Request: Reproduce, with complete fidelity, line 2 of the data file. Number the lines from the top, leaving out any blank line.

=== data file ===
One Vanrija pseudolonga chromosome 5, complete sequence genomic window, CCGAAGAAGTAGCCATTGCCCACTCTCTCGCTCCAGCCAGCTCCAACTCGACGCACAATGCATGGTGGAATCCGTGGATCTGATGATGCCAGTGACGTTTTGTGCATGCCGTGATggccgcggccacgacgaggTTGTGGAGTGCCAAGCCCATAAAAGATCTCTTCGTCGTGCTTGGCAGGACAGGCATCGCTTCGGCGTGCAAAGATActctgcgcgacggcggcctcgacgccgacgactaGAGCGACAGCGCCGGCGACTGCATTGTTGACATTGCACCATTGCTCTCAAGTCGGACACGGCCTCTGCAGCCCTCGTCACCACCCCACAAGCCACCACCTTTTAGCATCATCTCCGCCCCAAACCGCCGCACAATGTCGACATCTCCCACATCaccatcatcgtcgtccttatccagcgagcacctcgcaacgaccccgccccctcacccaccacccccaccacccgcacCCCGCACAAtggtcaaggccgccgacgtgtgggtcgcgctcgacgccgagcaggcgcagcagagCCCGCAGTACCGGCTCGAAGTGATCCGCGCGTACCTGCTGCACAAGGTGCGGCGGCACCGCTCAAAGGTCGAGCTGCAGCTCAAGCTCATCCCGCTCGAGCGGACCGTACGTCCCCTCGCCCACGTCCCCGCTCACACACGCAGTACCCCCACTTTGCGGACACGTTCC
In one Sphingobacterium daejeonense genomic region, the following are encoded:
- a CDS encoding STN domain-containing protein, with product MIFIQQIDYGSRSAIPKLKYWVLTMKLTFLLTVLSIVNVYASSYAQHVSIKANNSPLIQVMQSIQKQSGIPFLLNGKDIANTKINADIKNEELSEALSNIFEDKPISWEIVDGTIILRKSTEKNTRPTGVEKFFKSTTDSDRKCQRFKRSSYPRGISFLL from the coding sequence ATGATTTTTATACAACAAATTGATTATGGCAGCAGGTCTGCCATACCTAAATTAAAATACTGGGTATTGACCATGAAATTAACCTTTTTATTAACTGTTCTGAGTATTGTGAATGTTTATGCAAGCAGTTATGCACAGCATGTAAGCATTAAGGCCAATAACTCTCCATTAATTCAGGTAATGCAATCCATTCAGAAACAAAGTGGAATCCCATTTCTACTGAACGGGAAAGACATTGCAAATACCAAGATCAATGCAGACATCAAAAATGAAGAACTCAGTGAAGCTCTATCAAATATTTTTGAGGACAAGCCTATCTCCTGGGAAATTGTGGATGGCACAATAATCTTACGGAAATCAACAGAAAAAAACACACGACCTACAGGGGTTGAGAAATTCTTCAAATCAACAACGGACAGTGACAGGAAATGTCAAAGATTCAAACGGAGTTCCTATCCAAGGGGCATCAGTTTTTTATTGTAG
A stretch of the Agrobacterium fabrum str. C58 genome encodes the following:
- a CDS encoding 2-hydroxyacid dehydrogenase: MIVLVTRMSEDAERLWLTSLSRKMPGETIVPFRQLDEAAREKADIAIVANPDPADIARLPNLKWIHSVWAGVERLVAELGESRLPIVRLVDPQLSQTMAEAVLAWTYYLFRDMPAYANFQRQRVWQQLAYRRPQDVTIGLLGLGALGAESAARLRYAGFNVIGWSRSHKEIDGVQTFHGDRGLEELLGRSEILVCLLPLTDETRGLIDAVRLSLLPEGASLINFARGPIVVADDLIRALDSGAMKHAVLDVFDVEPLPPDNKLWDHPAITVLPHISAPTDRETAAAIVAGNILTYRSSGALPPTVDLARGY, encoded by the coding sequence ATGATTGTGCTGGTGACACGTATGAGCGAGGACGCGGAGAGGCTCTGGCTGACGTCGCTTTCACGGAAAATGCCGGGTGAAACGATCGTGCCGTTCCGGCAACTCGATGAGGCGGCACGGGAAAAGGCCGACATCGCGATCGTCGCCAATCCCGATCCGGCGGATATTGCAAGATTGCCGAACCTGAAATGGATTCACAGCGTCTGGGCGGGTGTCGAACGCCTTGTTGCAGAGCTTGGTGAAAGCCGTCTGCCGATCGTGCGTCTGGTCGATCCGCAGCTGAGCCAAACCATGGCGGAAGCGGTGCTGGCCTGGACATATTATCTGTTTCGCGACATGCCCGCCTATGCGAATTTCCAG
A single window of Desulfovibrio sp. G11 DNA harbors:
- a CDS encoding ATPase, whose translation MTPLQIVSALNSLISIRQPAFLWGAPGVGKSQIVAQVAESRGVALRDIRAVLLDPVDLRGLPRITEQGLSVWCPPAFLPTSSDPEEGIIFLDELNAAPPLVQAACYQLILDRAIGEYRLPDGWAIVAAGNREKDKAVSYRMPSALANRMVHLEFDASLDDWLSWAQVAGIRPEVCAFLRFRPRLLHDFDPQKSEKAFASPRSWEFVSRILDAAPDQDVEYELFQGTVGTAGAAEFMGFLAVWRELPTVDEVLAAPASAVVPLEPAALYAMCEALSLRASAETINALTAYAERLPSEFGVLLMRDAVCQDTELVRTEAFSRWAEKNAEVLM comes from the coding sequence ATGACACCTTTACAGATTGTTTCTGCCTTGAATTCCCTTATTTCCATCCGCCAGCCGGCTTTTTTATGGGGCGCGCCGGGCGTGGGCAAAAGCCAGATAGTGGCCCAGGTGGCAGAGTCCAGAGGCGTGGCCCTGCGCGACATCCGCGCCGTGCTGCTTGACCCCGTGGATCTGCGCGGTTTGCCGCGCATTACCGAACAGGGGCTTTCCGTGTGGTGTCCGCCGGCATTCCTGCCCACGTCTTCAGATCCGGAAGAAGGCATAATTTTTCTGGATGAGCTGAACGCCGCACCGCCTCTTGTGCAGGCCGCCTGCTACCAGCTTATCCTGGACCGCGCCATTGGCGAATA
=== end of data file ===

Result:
In one Sphingobacterium daejeonense genomic region, the following are encoded: